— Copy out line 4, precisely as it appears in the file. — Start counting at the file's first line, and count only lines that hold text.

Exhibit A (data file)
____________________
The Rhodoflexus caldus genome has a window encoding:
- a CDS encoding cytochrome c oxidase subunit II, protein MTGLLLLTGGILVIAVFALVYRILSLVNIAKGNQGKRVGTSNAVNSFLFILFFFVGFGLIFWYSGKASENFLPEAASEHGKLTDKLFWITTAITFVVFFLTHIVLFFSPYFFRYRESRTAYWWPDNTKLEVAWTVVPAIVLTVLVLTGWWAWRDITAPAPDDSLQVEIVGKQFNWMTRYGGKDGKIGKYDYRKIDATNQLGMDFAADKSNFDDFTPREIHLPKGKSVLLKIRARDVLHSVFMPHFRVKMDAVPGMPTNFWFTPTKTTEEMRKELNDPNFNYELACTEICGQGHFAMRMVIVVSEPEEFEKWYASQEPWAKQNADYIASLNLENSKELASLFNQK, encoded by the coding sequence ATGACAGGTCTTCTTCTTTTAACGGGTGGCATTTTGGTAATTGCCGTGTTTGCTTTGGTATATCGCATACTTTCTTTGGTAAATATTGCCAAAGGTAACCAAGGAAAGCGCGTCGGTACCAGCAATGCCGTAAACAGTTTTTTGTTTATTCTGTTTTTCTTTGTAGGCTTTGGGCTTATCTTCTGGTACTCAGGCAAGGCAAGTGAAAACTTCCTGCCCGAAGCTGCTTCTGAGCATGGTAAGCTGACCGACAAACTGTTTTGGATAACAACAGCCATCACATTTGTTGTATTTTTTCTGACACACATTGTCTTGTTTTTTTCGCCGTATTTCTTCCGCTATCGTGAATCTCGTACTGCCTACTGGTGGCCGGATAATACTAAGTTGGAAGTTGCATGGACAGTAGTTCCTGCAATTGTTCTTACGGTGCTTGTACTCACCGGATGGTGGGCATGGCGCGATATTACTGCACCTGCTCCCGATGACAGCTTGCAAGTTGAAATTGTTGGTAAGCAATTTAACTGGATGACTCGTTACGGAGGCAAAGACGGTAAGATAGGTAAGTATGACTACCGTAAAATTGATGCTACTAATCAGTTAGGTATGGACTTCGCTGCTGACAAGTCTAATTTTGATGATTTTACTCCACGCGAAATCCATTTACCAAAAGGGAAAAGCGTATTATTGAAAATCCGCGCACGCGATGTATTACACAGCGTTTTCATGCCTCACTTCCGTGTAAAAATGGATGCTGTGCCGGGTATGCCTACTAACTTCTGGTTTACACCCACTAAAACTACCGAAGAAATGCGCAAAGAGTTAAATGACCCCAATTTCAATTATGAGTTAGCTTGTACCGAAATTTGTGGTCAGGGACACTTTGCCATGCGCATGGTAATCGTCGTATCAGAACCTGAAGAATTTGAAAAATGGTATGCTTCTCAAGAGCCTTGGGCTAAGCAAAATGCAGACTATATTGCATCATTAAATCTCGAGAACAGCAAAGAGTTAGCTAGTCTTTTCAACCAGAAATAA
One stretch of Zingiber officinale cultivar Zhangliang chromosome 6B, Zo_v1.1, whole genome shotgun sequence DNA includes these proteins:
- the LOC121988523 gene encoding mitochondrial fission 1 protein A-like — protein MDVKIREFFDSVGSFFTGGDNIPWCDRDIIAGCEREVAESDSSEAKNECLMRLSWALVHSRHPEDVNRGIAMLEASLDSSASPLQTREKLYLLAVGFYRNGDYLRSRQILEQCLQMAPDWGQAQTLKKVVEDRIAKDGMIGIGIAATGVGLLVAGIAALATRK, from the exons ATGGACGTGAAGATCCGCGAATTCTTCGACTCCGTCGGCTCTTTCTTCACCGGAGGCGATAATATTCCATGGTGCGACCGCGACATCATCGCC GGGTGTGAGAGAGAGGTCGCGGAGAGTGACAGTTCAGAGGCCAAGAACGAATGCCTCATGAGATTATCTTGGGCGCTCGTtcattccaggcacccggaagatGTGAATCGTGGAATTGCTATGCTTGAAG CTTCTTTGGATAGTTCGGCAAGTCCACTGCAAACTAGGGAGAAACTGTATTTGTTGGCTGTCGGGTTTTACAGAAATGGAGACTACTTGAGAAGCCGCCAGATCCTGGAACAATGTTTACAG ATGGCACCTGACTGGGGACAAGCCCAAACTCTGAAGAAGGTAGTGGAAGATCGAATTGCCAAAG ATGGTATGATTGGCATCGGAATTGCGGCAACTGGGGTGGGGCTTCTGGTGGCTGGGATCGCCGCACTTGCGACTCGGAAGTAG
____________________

- the LOC121988523 gene encoding mitochondrial fission 1 protein A-like — protein MDVKIREFFDSVGSFFTGGDNIPWCDRDIIAGCEREVAESDSSEAKNECLMRLSWALVHSRHPEDVNRGIAMLEASLDSSASPLQTREKLYLLAVGFYRNGDYLRSRQILEQCLQMAPDWGQAQTLKKVVEDRIAKDGMIGIGIAATGVGLLVAGIAALATRK, from the exons ATGGACGTGAAGATCCGCGAATTCTTCGACTCCGTCGGCTCTTTCTTCACCGGAGGCGATAATATTCCATGGTGCGACCGCGACATCATCGCC GGGTGTGAGAGAGAGGTCGCGGAGAGTGACAGTTCAGAGGCCAAGAACGAATGCCTCATGAGATTATCTTGGGCGCTCGTtcattccaggcacccggaagatGTGAATCGTGGAATTGCTATGCTTGAAG CTTCTTTGGATAGTTCGGCAAGTCCACTGCAAACTAGGGAGAAACTGTATTTGTTGGCTGTCGGGTTTTACAGAAATGGAGACTACTTGAGAAGCCGCCAGATCCTGGAACAATGTTTACAG ATGGCACCTGACTGGGGACAAGCCCAAACTCTGAAGAAGGTAGTGGAAGATCGAATTGCCAAAG ATGGTATGATTGGCATCGGAATTGCGGCAACTGGGGTGGGGCTTCTGGTGGCTGGGATCGCCGCACTTGCGACTCGGAAGTAG